‘Media and Myth’ also includes photographs drawn from the Stanley Kubrick Archive, housed at LCC, which proved to be a key resource for many of the participants in the NAM project.

On display are images produced during the making of the director’s 1985 Vietnam War film Full Metal Jacket, which reveal how Kubrick sought to dress and disguise the disused Becton Gasworks site in east London as the set of the battle-scarred Vietnamese city of Hue.

voices of dissent

A spread from ‘Voices of Dissent’, Amin Musa, 2014.

The curators say: “The Vietnam War might have passed into history, but its lessons and legacy remain plain to see in the conduct of modern wars and the way the media report them, and in the ways that these conflicts merge with popular culture and entertainment.”

Artists showing in ‘Media and Myth’ are: Jacob Balzani, Madeleine Corcoran, Cinzia D’Ambrosi, Julia Johnson, Veronika Lukasova, Steve Mepsted, Amin Musa, Linka A. Odom, Lewis Bush and Monica Alcazar-Duarte.

Also at the festival is ‘The Forensic Turn’, a group show curated by LCC’s Paul Lowe and featuring work by Simon Norfolk, Zijah Gafic, Edmund Clark, Ashley Gilbertson, and Fred Ramos.

zijah gafic

Image © Zijah Gafic

The exhibition considers the problems surrounding images of atrocity – often accused of aesthetising or exploiting suffering – and looks at work which depicts not the act of violence or the victim but the spaces and objects involved in such acts.

The artists included in the show focus on the traces of war and conflict rather than its direct effects on the human body, but still open up a space in which the viewer can engage with the situation.

Paul explains: “By exploiting the presence of absence in objects, they offer an alternative and powerful route to the documentation of violence.”

Both shows are open at 1 Corn Exchange, Derby, from Friday 13 March to Sunday 12 April 2015, with a Private View on Thursday 12 March, 7-9pm.

Read more about MA Photojournalism and Documentary Photography

Visit the FORMAT Festival website

Read more about the LCC Graduate School

The post LCC staff and students take shows to Derby’s FORMAT International Photography Festival appeared first on London College of Communication Blog.

LCC student Calvin Lok gets visitors talking at V&A

hello sticker

Calvin’s final greeting sticker design. Image © Calvin Lok

Calvin Lok, a student on LCC’s BA (Hons) Spatial Design course, has described showing his work in the Victoria & Albert Museum’s ‘Disobedient Objects’ exhibition as “like a dream come true”.

First-year student Calvin got the chance to collaborate with the internationally renowned museum after receiving an email asking for submissions, and quickly made the decision to apply.

The museum was looking for thought-provoking contributions to their show, which explored  the history of protest, rebellion and revolution.

table setup

Calvin’s work on show at the V&A. Image © Calvin Lok.

When his proposal was accepted, Calvin enlisted fellow student Celine Loh to help fine-tune his ideas. The pair researched ways to engage visitors in a conversation with their exhibit, and with each other.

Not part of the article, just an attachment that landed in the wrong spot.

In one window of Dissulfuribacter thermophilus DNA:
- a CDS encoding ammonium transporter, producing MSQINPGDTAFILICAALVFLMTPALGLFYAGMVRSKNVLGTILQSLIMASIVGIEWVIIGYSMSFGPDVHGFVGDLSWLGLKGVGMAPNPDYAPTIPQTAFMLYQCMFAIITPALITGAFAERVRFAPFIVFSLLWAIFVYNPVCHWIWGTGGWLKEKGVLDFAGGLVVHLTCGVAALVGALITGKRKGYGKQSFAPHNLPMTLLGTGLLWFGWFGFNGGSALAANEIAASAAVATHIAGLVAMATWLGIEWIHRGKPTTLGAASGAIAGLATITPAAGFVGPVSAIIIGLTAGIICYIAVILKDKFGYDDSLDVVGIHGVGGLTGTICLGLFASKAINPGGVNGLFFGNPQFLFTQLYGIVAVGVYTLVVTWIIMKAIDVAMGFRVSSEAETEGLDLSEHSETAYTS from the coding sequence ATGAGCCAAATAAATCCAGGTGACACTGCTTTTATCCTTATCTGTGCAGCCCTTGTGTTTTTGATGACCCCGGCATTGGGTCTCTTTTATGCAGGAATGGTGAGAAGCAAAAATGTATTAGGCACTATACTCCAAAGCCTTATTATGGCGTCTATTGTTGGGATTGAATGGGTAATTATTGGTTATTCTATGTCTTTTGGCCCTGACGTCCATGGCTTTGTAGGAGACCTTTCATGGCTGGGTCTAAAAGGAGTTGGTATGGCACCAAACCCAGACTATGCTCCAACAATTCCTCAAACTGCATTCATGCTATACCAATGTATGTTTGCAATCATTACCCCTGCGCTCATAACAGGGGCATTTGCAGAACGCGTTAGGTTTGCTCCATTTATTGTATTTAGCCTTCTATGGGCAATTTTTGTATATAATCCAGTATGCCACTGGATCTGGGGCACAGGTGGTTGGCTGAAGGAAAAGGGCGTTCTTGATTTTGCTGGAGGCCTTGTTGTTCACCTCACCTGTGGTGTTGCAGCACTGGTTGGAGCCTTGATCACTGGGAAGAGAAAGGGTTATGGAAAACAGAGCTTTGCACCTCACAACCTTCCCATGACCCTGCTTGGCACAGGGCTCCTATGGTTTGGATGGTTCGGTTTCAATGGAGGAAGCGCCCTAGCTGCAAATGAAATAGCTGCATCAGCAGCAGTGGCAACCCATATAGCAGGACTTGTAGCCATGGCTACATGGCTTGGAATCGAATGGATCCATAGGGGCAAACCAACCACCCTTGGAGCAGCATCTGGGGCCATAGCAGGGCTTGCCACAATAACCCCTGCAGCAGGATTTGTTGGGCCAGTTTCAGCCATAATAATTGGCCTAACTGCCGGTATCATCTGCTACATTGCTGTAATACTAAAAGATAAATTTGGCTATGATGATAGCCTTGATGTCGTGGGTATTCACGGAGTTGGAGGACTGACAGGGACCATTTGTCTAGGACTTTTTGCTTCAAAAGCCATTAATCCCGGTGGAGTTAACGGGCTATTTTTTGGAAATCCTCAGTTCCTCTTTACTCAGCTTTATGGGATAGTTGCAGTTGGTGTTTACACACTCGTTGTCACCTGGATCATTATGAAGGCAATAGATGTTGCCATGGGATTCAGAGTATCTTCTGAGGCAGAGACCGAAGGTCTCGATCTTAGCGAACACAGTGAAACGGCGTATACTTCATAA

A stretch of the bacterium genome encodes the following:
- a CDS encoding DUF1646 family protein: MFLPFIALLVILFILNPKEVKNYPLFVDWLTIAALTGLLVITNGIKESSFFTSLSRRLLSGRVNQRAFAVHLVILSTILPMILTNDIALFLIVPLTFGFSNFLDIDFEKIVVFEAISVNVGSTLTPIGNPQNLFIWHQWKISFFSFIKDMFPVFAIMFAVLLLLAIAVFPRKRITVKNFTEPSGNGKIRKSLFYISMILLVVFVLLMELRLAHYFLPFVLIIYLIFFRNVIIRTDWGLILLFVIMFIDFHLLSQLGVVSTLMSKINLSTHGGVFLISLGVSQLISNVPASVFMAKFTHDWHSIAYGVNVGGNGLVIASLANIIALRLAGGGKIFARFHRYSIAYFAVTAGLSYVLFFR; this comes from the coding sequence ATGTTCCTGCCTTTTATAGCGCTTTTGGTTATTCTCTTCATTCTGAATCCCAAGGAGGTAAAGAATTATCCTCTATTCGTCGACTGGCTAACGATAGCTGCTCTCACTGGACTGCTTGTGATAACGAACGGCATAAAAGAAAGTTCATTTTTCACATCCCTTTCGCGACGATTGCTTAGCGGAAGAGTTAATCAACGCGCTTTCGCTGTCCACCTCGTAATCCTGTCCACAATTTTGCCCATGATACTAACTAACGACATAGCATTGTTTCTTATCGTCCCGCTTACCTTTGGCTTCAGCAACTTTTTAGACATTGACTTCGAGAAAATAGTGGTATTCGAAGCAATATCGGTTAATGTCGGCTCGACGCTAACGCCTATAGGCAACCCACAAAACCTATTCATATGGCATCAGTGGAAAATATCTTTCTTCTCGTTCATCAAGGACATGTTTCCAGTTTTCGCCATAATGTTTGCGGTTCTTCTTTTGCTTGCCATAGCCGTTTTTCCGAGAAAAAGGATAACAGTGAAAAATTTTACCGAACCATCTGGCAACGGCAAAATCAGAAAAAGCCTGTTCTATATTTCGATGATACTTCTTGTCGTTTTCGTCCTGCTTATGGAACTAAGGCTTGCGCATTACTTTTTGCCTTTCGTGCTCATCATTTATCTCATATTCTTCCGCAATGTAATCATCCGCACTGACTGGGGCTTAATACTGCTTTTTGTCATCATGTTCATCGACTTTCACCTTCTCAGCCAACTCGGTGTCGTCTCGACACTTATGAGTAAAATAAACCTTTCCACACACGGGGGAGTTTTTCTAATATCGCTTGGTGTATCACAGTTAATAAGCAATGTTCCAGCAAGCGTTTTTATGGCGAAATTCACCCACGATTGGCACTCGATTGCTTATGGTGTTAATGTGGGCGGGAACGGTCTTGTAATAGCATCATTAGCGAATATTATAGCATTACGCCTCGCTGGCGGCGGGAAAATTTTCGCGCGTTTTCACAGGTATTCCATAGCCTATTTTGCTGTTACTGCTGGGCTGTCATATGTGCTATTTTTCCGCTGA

An initial plan to hand out personalised placards to be carried around the show was rejected in favour of simple greeting stickers reading ‘Hello, I believe in…’, allowing people to complete the sentence in their own words.


Calvin’s posters explored the ideas of revolution and change. Image © Calvin Lok.

Calvin also made mock-revolutionary posters and leaflets printed on newspaper for added authenticity, and used them to show infographics about the history of protest.

Calvin found that the project gave him vital first-hand experience of how people interact with an exhibition and each other in a gallery space.

Looking back on his achievement, he writes, “This is quite possibly the most amazing opportunity I have had in my life thus far”.

girls with stickers

three with stickers

child with santa sticker

couple with stickers

kids with stickers

Visitors enjoy completing the sentence on their stickers. Images © Calvin Lok.

Read Calvin’s blog posts about the show

Read more about BA (Hons) Spatial Design

The post LCC student Calvin Lok gets visitors talking at V&A appeared first on London College of Communication Blog.

Designs on e-Learning 2015 Conference Call for Papers

DEL 2015

Call for Papers – Designs on eLearning 2015: Technology, Culture, Practice

CSM staff are invited to submit proposals for Designs on eLearning 2015: Technology, Culture, Practice, an international conference in partnership with UAL, Penn State University and Texas State University. The conference will be hosted at CSM on 16 – 17 September 2015.

Proposals can take the form of panel discussions, workshops or short paper presentations on the following themes:

• Cross-disciplinarity
• Understanding practice & culture
• Engaging students in digital spaces
• Digital identity
• Digital scholarship

Application deadline: 15 April 2015

About Del 2015:

Designs on eLearning (DeL) is an international conference exploring the use of technology in art and design Higher Education. As digital technologies continue to transform the creative and pedagogic landscape, we face exciting possibilities and new challenges for the future of education. Themed Technology, Culture, Practice, DeL 2015 aims to explore forms of learning that take place in digital contexts within and beyond HE institutions.

You can find full details on the DeL website, or subscribe to the DeL mailing list.

We look forward to receiving your submissions!

Enquiries: Claudia Roeschmann,

Follow Del on Twitter
Conference hashtag: #del2015